Age-uncertain correlation

This vignette picks up where the introduction leaves off, we’ve generated age ensembles for two datasets, and now want to explore the relationship between these two datasets. First we’ll load the packages we need.

And the data we generated in the introduction.

loadRemote("",useSavedNames = TRUE)

The corEns() function

Let’s take another look at the the two timeseries over the period of overlap. To calculate age uncertian correlation let use geoChronR’s corEns function. Note that this approach is, in many ways, simplistic. Correlating the two age-uncertain datasets will characterize the relationship, but ignores ancillary evidence that may support a mechanistic relationship between two timeseries. Still, it illustrates how age uncertainty can affect apparent alignment between two datasets, which is the purpose of this example.

corout <- corEns(time.1 = gisp2.ens,
                 values.1 = gisp2.d18O,
                 time.2 =,
                 values.2 = hulu.d18O,
                 bin.step = 200,
                 max.ens = 1000,
                 isopersistent  = TRUE,
                 isospectral = TRUE,
                 gaussianize = TRUE)

Note that there are many parameters available for the corEns function (check out the help at ?corEns). Some of the key ones to pay attention to are:

  • bin.step This variable sets the size of the bins that the data will be averaged into to align before correlation. Smaller bins will focus allow examination of shorter timescales, and increase the the sample size, but also increase the number of empty bins, and tend to increase autocorrelation. The right bin size varies depends on the distribution of resolutions in your datasets.

  • isopersistent and isospectral These need to be set to TRUE if you want to calculate null significance models for significance testing with these methods. On the other hand, turning it off will speed up calculation if you don’t need it.

  • gaussianize You’ll find the gaussianize option throughout geoChronR, and it’s typically the default option. gaussianize will transform the data into a Gaussian distribution, recognizing that many of the methods and/or their significance testing assume that the input data are normally distributed. This options ensures that this is the case.

corEns returns a list that has the key correlation and significance results for all the selected methods. If percentiles are provided to corEns, and they are by default, the function will output a data.frame that summarizes the output.

#> # A tibble: 5 × 6
#>   percentiles       r pSerial    pRaw pIsopersistent pIsospectral
#>         <dbl>   <dbl>   <dbl>   <dbl>          <dbl>        <dbl>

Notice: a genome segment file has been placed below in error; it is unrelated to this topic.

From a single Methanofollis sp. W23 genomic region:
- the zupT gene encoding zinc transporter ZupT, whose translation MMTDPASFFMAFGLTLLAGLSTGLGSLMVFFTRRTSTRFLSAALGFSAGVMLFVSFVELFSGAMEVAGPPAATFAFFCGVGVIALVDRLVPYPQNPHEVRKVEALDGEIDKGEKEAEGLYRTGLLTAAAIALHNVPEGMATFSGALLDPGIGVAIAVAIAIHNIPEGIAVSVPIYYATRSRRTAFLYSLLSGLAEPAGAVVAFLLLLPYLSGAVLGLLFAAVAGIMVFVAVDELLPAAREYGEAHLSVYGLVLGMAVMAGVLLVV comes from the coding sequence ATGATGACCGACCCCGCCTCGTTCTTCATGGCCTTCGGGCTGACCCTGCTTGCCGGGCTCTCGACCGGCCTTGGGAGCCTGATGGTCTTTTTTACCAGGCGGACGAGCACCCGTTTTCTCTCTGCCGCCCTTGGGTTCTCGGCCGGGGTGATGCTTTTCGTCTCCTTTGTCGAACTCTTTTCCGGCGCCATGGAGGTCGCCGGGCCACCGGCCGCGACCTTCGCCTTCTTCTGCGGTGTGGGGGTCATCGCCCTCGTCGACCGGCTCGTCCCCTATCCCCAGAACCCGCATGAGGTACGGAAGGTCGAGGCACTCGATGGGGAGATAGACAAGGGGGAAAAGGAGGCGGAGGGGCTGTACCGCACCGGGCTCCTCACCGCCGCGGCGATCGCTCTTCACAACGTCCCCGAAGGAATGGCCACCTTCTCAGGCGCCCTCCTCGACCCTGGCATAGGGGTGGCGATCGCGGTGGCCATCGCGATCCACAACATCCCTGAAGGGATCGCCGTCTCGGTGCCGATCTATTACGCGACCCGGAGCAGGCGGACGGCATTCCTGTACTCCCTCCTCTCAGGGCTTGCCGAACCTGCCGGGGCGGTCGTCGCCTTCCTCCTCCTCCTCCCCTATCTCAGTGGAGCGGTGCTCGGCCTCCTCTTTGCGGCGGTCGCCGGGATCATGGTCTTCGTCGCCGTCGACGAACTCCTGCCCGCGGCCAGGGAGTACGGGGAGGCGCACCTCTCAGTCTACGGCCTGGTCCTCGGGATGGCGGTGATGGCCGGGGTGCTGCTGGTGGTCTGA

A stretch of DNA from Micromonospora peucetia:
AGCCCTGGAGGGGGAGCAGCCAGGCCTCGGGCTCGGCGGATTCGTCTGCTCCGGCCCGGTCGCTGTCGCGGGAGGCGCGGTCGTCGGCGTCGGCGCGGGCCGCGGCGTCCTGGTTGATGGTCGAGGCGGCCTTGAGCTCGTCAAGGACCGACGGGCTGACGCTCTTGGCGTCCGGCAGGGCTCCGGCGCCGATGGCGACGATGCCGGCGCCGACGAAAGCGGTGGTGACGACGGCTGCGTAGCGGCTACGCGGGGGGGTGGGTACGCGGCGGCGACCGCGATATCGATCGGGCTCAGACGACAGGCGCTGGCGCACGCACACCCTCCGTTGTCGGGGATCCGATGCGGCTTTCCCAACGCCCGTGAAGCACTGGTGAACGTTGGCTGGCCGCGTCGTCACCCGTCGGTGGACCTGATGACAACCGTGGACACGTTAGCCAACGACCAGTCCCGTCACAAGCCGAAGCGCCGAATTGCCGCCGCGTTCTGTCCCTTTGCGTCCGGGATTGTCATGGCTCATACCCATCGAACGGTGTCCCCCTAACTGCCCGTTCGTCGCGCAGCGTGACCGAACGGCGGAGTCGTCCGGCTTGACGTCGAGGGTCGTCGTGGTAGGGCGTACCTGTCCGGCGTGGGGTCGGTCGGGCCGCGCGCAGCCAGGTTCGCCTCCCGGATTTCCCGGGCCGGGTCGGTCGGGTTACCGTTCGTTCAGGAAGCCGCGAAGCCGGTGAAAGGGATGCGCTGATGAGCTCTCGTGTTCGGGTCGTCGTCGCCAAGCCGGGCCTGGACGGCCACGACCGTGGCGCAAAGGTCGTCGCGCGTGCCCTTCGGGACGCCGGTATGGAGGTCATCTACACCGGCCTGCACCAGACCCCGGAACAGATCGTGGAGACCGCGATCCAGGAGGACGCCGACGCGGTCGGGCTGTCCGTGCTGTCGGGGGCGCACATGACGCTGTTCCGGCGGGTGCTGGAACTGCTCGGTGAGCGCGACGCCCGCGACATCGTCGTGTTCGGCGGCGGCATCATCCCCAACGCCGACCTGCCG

#> 1       0.025 -0.338    0.194 0.00666         0.0149       0.0992
#> 2       0.25  -0.176    0.483 0.147           0.170        0.391 
#> 3       0.5   -0.0584   0.676 0.395           0.473        0.633 
#> 4       0.75   0.0444   0.837 0.672           0.749        0.843 
#> 5       0.975  0.170    0.985 0.971           0.982        0.990

Plotting the results

This gives us a first order sense of the results, but let’s use the plotCorEns function to dig in deeper.

           legend.position =c(.85,.8),
           f.sig.lab.position = c(.85,.6),
           significance.option = "raw",
           use.fdr = FALSE)+ggtitle("Distribution of correlation coefficients")

Significance testing options

OK, here we see the distribution of correlation coefficients, and their significance. Note that we chose “significance.option = ‘raw’”, so in green we see the distribution of significant correlations as determined by a standard T-test, without any consideration of autocorrelation. In this case, we observe that 13.5% of the correlations are signficant. Of course we know this is a very simplistic approach, and that with many paleoclimate datasets we must consider the impact of temporal autocorrelation, which can readily cause spurious correlations. geoChronR addresses this point using three approaches, which are elaborated on in the geoChronR manuscript, and summarized here:

  1. The simplest approach (“eff-n”) is to adjust the test’s sample size to reflect the reduction in degrees of freedom due to autocorrelation.

  2. Alternatively, the “isopersistent” option will generate surrogates, or random synthetic timeseries, that emulate the persistence characteristics of the series, and use those to estiamte significance.

  3. The final option, “isospectral” also generates surrogates to estimate significance, but does so by scrambling the spectral phases of the two datasets, thus preserving their power spectrum while destroying the correlated signal.

Let’s take a look at each of these three options,

           legend.position =c(.85,.8),
           f.sig.lab.position = c(.85,.6),
           significance.option = "eff-n",
           use.fdr = FALSE)+ggtitle("Effective-N significance testing")

Here we see a dramatic effect of accounting for serial autocorrelation in our significance testing. Using the “effective-N” method drops the percentage of significant correlations (at the 0.05 level) to 0. However when autocorrelation is large, this approach dramatically reduces the effective degrees of freedom and has been shown to be overly conservative in many cases. So let’s take a look at the surrogate-based approaches.

           legend.position =c(.85,.8),
           f.sig.lab.position = c(.85,.6),
           significance.option = "isopersistent",
           use.fdr = FALSE)+ggtitle("Isopersistent significance testing")